former State of Jaipur and a preliminary decree for partition was passed
specifying the shares of the appellant and the four defendants mentioned above
on August 1, 1942. Before, however, a final decree could be passed on the
report of the Commissioner in terms of the preliminary decree, Sohan Lal died
on May 13, 1947 and soon after his widow, Smt. Gulab Bai also died on November
22, 1947. Disputes seem to have arisen about the shares allotted to these two
persons. It appears that Gopal Lal claimed that his father Sohan Lal had made a
will in his favour on June 2, 1940, according to which he bequeathed all his
property to Gopal Lal. Phool Chand challenged the genuineness of the will. As
to the share of Smt. Gulab Bai Phool Chand claimed that she had executed a sale
deed dated October 19, 1947 and registered on January 10, 1948 by which she
sold all her share in movable and immovable properties which came to her by the
decree of August 1, 1942 to Phool Chand. Gopal Lal, however, contended that
Smt. Gulab Bai was not entitled to sell the share which she got in the
ancestral property as she was a limited owner and therefore her share must be
held to have devolved on Gopal La], Phool Chand and Rajmal. These disputes were
brought before the court soon after the deaths of Sohan Lal and Smt. Gulab Bai,
but nothing seems to have been done for many years. It was only on July 12,
1961 that the trial court decided the disputes with respect to the shares of
Sohan Lal and Smt.
Gulab Bai. It came to the conclusion that the
will had not been proved. It also upheld, the sale deed in favour of Phool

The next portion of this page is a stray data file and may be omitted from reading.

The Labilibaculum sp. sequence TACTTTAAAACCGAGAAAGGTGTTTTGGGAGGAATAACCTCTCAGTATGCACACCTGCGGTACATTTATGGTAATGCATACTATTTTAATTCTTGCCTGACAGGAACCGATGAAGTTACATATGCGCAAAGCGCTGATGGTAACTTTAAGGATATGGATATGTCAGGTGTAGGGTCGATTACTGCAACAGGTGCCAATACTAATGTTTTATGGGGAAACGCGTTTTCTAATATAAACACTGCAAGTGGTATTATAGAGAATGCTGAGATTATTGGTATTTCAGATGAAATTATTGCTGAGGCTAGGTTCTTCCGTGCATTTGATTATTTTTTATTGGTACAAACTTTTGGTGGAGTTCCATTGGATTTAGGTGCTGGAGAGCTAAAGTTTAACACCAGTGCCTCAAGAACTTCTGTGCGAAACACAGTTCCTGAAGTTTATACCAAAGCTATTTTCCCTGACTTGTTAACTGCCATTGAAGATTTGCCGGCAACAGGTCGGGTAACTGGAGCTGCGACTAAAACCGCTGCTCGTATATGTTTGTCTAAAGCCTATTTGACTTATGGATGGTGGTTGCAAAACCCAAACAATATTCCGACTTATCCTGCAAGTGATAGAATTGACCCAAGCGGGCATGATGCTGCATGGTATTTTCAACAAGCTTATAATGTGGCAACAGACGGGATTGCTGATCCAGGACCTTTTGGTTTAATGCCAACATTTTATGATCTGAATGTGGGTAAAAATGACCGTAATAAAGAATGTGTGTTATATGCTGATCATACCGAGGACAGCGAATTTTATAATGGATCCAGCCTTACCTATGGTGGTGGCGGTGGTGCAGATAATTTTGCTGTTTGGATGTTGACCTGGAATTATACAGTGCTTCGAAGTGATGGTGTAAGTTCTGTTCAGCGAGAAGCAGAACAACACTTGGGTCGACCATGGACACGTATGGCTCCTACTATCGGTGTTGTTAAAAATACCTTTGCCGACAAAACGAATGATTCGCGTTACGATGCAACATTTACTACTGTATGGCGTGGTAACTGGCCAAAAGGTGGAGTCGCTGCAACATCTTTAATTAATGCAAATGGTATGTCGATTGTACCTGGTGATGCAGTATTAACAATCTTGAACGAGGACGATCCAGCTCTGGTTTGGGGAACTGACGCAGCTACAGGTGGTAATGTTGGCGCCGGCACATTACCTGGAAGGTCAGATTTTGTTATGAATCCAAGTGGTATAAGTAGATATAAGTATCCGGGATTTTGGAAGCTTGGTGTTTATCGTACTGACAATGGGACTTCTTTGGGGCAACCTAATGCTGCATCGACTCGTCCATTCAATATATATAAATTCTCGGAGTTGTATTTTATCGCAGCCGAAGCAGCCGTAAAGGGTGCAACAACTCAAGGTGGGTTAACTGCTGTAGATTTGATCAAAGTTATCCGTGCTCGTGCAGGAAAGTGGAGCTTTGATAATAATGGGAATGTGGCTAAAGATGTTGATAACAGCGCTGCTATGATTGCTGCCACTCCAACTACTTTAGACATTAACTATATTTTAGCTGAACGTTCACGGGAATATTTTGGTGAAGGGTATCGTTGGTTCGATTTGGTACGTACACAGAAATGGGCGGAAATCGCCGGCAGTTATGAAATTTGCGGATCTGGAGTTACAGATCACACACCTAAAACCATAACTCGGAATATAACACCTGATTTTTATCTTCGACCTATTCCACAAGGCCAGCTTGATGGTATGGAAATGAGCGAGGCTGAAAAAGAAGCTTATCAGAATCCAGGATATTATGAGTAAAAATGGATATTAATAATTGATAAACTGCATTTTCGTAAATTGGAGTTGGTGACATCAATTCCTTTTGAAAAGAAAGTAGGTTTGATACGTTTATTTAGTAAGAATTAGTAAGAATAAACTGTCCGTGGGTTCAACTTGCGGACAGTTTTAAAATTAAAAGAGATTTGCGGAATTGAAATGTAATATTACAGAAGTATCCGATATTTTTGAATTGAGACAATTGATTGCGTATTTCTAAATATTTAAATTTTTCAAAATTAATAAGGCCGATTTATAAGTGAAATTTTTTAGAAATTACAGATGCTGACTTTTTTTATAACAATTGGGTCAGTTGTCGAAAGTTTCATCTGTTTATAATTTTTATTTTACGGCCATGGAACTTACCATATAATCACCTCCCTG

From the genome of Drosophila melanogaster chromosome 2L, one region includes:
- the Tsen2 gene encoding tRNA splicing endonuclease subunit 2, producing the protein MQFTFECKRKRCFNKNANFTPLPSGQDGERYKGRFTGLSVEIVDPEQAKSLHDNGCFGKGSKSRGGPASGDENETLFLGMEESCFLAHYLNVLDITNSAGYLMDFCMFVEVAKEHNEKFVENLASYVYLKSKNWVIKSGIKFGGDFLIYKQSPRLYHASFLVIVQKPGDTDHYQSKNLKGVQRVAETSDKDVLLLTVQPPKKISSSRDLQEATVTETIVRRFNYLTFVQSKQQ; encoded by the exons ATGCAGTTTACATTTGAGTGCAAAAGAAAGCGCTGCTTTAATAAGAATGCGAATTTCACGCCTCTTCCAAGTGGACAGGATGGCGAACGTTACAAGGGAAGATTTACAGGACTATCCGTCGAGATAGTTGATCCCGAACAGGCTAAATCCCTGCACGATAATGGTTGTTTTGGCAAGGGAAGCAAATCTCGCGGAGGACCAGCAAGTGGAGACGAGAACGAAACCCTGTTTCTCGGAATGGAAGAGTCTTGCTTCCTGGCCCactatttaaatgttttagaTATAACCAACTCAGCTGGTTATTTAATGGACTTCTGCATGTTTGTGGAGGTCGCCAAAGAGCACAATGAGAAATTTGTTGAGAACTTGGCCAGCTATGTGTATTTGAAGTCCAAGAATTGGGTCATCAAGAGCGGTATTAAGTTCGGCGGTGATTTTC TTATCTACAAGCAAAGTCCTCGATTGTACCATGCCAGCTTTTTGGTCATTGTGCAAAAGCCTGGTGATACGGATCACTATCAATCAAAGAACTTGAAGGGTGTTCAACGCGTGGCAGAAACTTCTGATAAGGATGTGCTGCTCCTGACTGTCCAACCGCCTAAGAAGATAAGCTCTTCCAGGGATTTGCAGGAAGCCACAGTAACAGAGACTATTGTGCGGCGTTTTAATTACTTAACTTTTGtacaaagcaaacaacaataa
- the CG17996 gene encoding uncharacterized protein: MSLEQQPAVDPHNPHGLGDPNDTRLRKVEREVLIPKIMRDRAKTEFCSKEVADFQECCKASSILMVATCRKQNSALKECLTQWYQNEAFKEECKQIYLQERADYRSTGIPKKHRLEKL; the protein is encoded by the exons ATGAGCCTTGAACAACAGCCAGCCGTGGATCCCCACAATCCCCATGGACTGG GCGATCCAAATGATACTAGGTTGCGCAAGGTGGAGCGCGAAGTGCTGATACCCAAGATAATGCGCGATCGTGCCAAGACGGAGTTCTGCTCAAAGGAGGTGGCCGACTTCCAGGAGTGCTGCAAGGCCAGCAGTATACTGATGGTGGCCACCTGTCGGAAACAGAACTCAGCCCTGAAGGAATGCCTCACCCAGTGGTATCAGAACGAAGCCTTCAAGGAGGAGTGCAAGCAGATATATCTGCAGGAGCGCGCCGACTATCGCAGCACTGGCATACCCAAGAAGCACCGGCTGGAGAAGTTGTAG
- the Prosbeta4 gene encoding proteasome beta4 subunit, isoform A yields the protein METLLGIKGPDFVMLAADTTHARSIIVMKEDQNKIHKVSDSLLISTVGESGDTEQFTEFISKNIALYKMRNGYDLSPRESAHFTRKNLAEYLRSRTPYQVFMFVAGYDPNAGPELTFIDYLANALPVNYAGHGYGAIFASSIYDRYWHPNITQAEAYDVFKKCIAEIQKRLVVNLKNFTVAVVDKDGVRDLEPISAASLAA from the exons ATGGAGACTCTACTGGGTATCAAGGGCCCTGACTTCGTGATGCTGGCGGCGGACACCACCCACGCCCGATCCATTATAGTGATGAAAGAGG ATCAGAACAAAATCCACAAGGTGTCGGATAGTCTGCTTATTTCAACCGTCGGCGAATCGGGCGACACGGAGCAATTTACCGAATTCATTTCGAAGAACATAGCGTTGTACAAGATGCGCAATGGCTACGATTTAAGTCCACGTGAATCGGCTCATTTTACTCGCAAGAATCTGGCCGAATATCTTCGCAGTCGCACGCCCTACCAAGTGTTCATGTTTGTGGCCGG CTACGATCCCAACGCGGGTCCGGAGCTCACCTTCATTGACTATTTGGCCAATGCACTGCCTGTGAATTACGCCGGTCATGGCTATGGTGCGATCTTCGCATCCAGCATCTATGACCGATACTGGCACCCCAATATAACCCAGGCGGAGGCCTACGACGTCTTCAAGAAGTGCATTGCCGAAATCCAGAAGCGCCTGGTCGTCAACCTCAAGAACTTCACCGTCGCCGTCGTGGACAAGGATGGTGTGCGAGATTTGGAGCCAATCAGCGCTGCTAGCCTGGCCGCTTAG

Chand appellant. In consequence the trial court redistributed the shares
indicated in the preliminary 156 decree of August 1, 1942. By this
re-distribution, the share of Phool Chand was increased from one-fifth to one-
half; the share of Gopal Lal was increased from one-fifth to one-fourth, and
the share of Rajmal was increased from one- fifth to one-fourth. The trial
court however did not prepare another formal 'preliminary decree on the basis
of this re-distribution of shares.
Thereupon Gopal Lal went in appeal to the
High Court and wanted stay of proceedings relating to preparation of final
decree. In these proceedings Phool Chand objected that the appeal was not
maintainable as no decree had been prepared by the trial court and no copy of
the decree had been filed along with the memorandum of appeal. The High Court
thereupon passed an order adjourning the matter to enable Gopal Lal to move the
trial court to draw up a formal decree. Gopal Lal thereafter moved the trial
court for amending the preliminary decree. But that application was rejected in
September 1962. Thus the appeal of Gopal Lal in the High Court proceeded
without a copy of the decree being on the record.
A preliminary objection was raised in the
High Court on behalf of Phool Chand appellant on the date of hearing that as no
copy of the decree had been filed along with the memorandum of appeal, the
appeal was not maintainable. It was also objected that in any case there could
be no second preliminary decree and that the order of the trial court varying
the shares in the preliminary decree could be appealed from, if at all, after
the final decree had been prepared. The High Court repelled both these
contentions and held that the order of July 12, 1961 varying specification of
shares in the preliminary decree passed on August 1, 1942 was a decree in the
facts and circumstances of this case and Gopal Lal could appeal from it. The